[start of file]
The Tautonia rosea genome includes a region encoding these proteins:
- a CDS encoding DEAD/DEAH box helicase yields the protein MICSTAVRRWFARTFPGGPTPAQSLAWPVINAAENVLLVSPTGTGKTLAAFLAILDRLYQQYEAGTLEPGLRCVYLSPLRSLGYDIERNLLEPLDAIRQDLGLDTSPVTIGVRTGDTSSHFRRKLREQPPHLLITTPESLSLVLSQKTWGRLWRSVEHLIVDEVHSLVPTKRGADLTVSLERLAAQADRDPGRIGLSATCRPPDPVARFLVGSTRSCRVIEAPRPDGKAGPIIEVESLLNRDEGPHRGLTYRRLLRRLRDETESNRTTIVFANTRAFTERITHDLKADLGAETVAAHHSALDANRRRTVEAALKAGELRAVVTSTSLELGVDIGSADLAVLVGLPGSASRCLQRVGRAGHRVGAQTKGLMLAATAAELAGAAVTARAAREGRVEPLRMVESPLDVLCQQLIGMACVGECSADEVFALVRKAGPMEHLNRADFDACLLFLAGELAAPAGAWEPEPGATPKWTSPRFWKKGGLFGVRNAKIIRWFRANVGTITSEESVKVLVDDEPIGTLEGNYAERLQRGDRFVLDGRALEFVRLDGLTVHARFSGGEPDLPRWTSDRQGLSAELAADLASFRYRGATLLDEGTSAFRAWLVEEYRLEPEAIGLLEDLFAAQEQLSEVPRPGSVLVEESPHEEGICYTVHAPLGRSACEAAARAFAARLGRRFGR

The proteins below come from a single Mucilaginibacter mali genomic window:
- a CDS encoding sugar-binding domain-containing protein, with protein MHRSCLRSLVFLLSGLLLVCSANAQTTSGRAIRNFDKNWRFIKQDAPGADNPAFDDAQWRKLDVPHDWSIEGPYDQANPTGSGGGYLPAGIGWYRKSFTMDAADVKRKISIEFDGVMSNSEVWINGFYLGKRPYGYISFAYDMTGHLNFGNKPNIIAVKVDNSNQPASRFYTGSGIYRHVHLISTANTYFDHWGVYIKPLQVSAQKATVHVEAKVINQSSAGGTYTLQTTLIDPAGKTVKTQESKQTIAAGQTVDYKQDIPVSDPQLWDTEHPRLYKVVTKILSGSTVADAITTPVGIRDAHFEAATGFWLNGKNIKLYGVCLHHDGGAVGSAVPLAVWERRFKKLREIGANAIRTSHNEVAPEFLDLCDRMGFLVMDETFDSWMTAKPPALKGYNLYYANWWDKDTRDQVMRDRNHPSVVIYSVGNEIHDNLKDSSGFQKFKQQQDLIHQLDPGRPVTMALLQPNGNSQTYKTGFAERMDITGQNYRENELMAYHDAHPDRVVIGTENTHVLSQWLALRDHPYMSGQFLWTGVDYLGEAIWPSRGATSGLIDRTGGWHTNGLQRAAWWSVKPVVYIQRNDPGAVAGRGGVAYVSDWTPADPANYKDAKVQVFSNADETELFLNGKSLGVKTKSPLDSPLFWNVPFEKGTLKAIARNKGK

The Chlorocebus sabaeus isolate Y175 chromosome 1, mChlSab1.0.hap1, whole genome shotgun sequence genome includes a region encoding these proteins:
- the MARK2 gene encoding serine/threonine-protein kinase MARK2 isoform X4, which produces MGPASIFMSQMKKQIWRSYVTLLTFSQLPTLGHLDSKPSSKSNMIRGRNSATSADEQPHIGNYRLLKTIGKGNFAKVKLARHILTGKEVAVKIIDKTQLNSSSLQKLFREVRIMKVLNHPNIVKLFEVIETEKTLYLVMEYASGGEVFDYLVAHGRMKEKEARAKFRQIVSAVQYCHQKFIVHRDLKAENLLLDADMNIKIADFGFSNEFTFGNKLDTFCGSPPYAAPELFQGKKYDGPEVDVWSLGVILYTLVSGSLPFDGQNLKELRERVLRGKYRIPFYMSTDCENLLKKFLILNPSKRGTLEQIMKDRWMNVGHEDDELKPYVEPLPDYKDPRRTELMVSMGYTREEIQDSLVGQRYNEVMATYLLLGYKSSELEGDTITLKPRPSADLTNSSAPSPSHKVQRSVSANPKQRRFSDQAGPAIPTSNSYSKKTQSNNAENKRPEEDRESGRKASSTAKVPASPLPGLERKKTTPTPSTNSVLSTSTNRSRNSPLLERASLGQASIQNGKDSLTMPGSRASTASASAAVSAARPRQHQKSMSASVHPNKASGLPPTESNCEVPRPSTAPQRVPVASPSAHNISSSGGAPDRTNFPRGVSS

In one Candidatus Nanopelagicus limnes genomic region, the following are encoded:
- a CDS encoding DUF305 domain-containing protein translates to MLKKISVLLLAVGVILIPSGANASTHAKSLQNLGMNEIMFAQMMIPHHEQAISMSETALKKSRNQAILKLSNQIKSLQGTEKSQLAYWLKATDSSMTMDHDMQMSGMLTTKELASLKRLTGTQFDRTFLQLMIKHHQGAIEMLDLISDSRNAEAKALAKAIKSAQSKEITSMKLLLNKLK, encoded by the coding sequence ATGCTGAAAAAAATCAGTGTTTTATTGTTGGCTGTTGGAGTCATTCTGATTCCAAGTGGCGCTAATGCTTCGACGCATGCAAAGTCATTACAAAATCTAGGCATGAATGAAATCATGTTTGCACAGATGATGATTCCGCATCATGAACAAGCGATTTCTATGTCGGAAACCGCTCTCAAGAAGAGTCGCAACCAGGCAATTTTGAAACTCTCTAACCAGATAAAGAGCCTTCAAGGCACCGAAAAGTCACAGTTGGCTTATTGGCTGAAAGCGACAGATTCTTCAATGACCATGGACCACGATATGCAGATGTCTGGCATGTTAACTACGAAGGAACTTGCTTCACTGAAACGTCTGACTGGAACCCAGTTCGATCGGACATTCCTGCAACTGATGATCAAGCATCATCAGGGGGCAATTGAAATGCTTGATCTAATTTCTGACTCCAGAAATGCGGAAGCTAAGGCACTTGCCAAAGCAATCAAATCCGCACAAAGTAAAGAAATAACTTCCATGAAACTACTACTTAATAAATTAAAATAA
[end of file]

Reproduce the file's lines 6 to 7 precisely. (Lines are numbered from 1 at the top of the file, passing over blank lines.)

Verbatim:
- the MARK2 gene encoding serine/threonine-protein kinase MARK2 isoform X4, which produces MGPASIFMSQMKKQIWRSYVTLLTFSQLPTLGHLDSKPSSKSNMIRGRNSATSADEQPHIGNYRLLKTIGKGNFAKVKLARHILTGKEVAVKIIDKTQLNSSSLQKLFREVRIMKVLNHPNIVKLFEVIETEKTLYLVMEYASGGEVFDYLVAHGRMKEKEARAKFRQIVSAVQYCHQKFIVHRDLKAENLLLDADMNIKIADFGFSNEFTFGNKLDTFCGSPPYAAPELFQGKKYDGPEVDVWSLGVILYTLVSGSLPFDGQNLKELRERVLRGKYRIPFYMSTDCENLLKKFLILNPSKRGTLEQIMKDRWMNVGHEDDELKPYVEPLPDYKDPRRTELMVSMGYTREEIQDSLVGQRYNEVMATYLLLGYKSSELEGDTITLKPRPSADLTNSSAPSPSHKVQRSVSANPKQRRFSDQAGPAIPTSNSYSKKTQSNNAENKRPEEDRESGRKASSTAKVPASPLPGLERKKTTPTPSTNSVLSTSTNRSRNSPLLERASLGQASIQNGKDSLTMPGSRASTASASAAVSAARPRQHQKSMSASVHPNKASGLPPTESNCEVPRPSTAPQRVPVASPSAHNISSSGGAPDRTNFPRGVSS

In one Candidatus Nanopelagicus limnes genomic region, the following are encoded: